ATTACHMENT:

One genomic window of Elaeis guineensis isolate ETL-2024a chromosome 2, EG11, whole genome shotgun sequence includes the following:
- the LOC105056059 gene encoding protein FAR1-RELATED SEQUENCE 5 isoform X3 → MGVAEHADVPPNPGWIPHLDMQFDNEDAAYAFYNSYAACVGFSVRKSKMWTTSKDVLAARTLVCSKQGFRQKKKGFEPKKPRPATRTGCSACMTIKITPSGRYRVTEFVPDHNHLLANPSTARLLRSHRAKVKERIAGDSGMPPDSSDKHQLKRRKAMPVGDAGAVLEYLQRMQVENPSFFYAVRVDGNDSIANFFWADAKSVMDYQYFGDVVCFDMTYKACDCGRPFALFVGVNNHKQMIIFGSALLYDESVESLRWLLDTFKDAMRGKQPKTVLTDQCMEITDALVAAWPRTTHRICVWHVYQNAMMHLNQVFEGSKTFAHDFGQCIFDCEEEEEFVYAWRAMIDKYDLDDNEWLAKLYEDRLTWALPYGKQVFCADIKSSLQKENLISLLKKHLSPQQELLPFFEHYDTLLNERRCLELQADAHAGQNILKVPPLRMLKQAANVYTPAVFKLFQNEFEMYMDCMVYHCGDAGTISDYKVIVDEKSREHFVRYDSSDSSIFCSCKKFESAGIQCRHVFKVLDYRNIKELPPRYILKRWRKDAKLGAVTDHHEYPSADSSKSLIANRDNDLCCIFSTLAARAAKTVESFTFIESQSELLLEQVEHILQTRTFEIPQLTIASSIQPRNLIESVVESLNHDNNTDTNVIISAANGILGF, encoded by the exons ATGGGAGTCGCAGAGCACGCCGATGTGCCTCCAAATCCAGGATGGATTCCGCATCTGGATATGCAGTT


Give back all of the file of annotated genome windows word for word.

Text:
One genomic window of Elaeis guineensis isolate ETL-2024a chromosome 2, EG11, whole genome shotgun sequence includes the following:
- the LOC105056059 gene encoding protein FAR1-RELATED SEQUENCE 5 isoform X3 → MGVAEHADVPPNPGWIPHLDMQFDNEDAAYAFYNSYAACVGFSVRKSKMWTTSKDVLAARTLVCSKQGFRQKKKGFEPKKPRPATRTGCSACMTIKITPSGRYRVTEFVPDHNHLLANPSTARLLRSHRAKVKERIAGDSGMPPDSSDKHQLKRRKAMPVGDAGAVLEYLQRMQVENPSFFYAVRVDGNDSIANFFWADAKSVMDYQYFGDVVCFDMTYKACDCGRPFALFVGVNNHKQMIIFGSALLYDESVESLRWLLDTFKDAMRGKQPKTVLTDQCMEITDALVAAWPRTTHRICVWHVYQNAMMHLNQVFEGSKTFAHDFGQCIFDCEEEEEFVYAWRAMIDKYDLDDNEWLAKLYEDRLTWALPYGKQVFCADIKSSLQKENLISLLKKHLSPQQELLPFFEHYDTLLNERRCLELQADAHAGQNILKVPPLRMLKQAANVYTPAVFKLFQNEFEMYMDCMVYHCGDAGTISDYKVIVDEKSREHFVRYDSSDSSIFCSCKKFESAGIQCRHVFKVLDYRNIKELPPRYILKRWRKDAKLGAVTDHHEYPSADSSKSLIANRDNDLCCIFSTLAARAAKTVESFTFIESQSELLLEQVEHILQTRTFEIPQLTIASSIQPRNLIESVVESLNHDNNTDTNVIISAANGILGF, encoded by the exons ATGGGAGTCGCAGAGCACGCCGATGTGCCTCCAAATCCAGGATGGATTCCGCATCTGGATATGCAGTT